Ultimately, our conversations with clients during times of extreme fear break down into two primary themes: Those who are concerned but are looking to try and take advantage of the market selloff and those who want to consider "reducing risk" or going to the sidelines entirely.
The underlying theme is that many feel an overwhelming need to just do something.
We heard loud and clear how sitting and taking these market downdrafts day after day makes us feel powerless, scared, and frankly, frustrated. Those feelings are all completely understandable given what we are going through.
Maintaining financial discipline and not acting on emotion is by far the most difficult thing do to during a market decline.
What helps is a clear understanding exactly what you own and why you own it.
Additionally, trying to put things in perspective as it relates to your life goals, the history of the market and what to expect in the days, weeks, and months to come.
We build your portfolio and make every decision based on your life, not the market.
This is true in good times and bad.
It's always easier said than done, especially when faced with violent volatility.
However, we do not, and will not, make changes to your portfolio due to the market, political climate, or factors out of our control.
Like Warren Buffet, we believe it is impossible to time the market.
This is just as true in these turbulent times as in times of greed.
It's not jargon or jawboning.
It's discipline with real consequences.
Yes, this makes the decision to stand pat extremely frustrating during a crisis, but it's important to remember that no action is still an action.
It is patience during these times that offers the highest return of all.
Since market timing is impossible, riding out this historic decline is how ensure you participate in the recovery when the firestorm of terror burns itself out and the permanent advance resumes.
Since these decisions are based on a strategic plan focused on your goals; not reacting emotionally is the best and safest option to take during this time.
The famous Jack Bogle quote of “don’t just do something, stand there” has never been more relevant.
A mistake now makes this temporary decline a permanent scar on your financial life.
Legendary investor Peter Lynch famously said, "Know what you own and why you own it." That is never more true than during times of greed or extreme fear. For an overview of exactly how we design and built client portfolios check out our blog here.
To offset the feeling of “don’t act” about making portfolio changes, below are actions to take right now to provide clarity and peace of mind.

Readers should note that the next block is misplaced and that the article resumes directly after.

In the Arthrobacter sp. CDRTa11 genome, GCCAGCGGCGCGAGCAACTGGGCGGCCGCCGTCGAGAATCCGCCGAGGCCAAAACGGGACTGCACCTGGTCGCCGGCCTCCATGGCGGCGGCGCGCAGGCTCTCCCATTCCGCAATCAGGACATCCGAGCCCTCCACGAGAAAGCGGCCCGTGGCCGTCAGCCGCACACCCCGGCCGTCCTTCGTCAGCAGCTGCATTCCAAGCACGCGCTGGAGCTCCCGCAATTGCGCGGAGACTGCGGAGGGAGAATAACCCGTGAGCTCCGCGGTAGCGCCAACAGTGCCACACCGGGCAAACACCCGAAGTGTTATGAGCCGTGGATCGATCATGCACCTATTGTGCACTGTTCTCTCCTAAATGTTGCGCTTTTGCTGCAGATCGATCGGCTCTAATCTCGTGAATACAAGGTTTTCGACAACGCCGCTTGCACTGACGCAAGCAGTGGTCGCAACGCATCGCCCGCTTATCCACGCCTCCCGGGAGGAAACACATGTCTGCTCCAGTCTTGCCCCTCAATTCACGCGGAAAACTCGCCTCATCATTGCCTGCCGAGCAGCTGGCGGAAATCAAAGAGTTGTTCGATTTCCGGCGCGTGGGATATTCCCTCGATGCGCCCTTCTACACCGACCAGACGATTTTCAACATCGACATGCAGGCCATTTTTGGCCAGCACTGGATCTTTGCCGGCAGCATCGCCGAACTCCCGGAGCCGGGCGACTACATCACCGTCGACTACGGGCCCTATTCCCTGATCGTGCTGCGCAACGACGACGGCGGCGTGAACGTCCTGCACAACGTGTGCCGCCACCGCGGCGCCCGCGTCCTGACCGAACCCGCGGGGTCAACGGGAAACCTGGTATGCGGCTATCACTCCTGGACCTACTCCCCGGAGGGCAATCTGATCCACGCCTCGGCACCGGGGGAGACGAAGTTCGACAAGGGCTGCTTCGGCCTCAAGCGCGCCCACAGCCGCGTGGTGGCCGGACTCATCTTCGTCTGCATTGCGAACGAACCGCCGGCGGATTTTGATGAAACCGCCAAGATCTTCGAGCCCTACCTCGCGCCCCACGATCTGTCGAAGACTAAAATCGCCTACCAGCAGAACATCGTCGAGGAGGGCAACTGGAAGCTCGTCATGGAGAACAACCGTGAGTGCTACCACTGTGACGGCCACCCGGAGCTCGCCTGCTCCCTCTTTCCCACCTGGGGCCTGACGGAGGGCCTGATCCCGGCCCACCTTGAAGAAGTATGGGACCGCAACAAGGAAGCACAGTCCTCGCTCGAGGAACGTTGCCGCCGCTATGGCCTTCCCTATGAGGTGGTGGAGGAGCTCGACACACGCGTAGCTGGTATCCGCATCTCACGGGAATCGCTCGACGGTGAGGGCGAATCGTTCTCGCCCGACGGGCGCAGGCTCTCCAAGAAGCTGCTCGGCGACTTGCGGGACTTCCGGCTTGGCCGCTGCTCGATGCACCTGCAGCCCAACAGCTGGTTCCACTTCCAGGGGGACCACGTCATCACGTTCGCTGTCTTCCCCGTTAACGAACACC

Contact Us. If you're concerned, reach out to us. Whether it be a phone call or meeting, it will do wonders to help calm your nerves and put things in perspective. Getting advice from the media, family members or friends on what to do on the financial front during these times is potentially very hazardous...don’t.
Invest Additional Cash. We're not talking about your emergency fund. We're talking about additional cash you planned on investing but have not yet put to work. It just doesn’t get much better than this to put money to work so don’t wait.
Portfolio Quarantine. We highly advise putting on a “portfolio quarantine” of sorts during this time. Take a break, avoid checking your accounts as it will only lead to panic, despair or worse…action. Take a break of 3 months or more, minimum.
Media Fasting. It’s nearly impossible to avoid the news, but we highly recommend you do your best to try a "media fast." Avoid CNBC and other financial outlets entirely as well as any of the news stations that are hyper focused on exacerbating panic. Distance yourself as much as possible from most of these. Instead read a good book, take a walk or spend time with your family.
Write it Down. A great reference for the future is to write down what you're feeling today. Take note of the current level of the S&P 500. Take a screen shot of the terrible news headlines. Then put it away and revisit in 6 months to a year.
These declines, while painful, are not unique to history. There have been 17 bear markets since 1926, averaging one every six years.
They last an average of 22 months.
The shortest was six months and the longest being three years and seven months.
The lasting impact of this one is yet unknown, but the key here is that, like all others before it, in every single circumstance no matter how bad the news or market reaction, we make a full recovery.
We learn from it, move on and life returns to normal.
But this too shall pass.